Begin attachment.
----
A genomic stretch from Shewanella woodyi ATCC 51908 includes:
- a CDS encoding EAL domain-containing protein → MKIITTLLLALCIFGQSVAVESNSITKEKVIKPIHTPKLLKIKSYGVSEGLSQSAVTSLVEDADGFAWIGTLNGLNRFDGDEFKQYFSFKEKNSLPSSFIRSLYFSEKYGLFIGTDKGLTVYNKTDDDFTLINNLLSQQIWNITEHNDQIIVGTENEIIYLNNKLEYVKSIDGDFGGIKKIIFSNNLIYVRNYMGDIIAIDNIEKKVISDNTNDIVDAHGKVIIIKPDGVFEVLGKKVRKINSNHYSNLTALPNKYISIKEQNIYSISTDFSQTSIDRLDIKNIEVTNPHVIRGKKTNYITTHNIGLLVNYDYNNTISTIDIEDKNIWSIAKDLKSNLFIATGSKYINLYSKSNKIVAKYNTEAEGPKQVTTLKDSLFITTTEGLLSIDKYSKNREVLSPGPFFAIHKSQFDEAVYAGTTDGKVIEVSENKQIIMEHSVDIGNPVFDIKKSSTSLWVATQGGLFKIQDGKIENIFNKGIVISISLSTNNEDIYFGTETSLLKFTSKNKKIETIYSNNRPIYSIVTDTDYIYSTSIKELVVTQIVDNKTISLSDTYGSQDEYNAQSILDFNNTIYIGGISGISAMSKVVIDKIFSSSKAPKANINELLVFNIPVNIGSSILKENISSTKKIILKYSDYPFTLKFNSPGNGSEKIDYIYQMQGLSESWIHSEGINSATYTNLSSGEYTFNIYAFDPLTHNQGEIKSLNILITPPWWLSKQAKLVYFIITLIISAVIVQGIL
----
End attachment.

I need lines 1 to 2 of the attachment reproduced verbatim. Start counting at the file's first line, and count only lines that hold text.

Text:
A genomic stretch from Shewanella woodyi ATCC 51908 includes:
- a CDS encoding EAL domain-containing protein → MKIITTLLLALCIFGQSVAVESNSITKEKVIKPIHTPKLLKIKSYGVSEGLSQSAVTSLVEDADGFAWIGTLNGLNRFDGDEFKQYFSFKEKNSLPSSFIRSLYFSEKYGLFIGTDKGLTVYNKTDDDFTLINNLLSQQIWNITEHNDQIIVGTENEIIYLNNKLEYVKSIDGDFGGIKKIIFSNNLIYVRNYMGDIIAIDNIEKKVISDNTNDIVDAHGKVIIIKPDGVFEVLGKKVRKINSNHYSNLTALPNKYISIKEQNIYSISTDFSQTSIDRLDIKNIEVTNPHVIRGKKTNYITTHNIGLLVNYDYNNTISTIDIEDKNIWSIAKDLKSNLFIATGSKYINLYSKSNKIVAKYNTEAEGPKQVTTLKDSLFITTTEGLLSIDKYSKNREVLSPGPFFAIHKSQFDEAVYAGTTDGKVIEVSENKQIIMEHSVDIGNPVFDIKKSSTSLWVATQGGLFKIQDGKIENIFNKGIVISISLSTNNEDIYFGTETSLLKFTSKNKKIETIYSNNRPIYSIVTDTDYIYSTSIKELVVTQIVDNKTISLSDTYGSQDEYNAQSILDFNNTIYIGGISGISAMSKVVIDKIFSSSKAPKANINELLVFNIPVNIGSSILKENISSTKKIILKYSDYPFTLKFNSPGNGSEKIDYIYQMQGLSESWIHSEGINSATYTNLSSGEYTFNIYAFDPLTHNQGEIKSLNILITPPWWLSKQAKLVYFIITLIISAVIVQGIL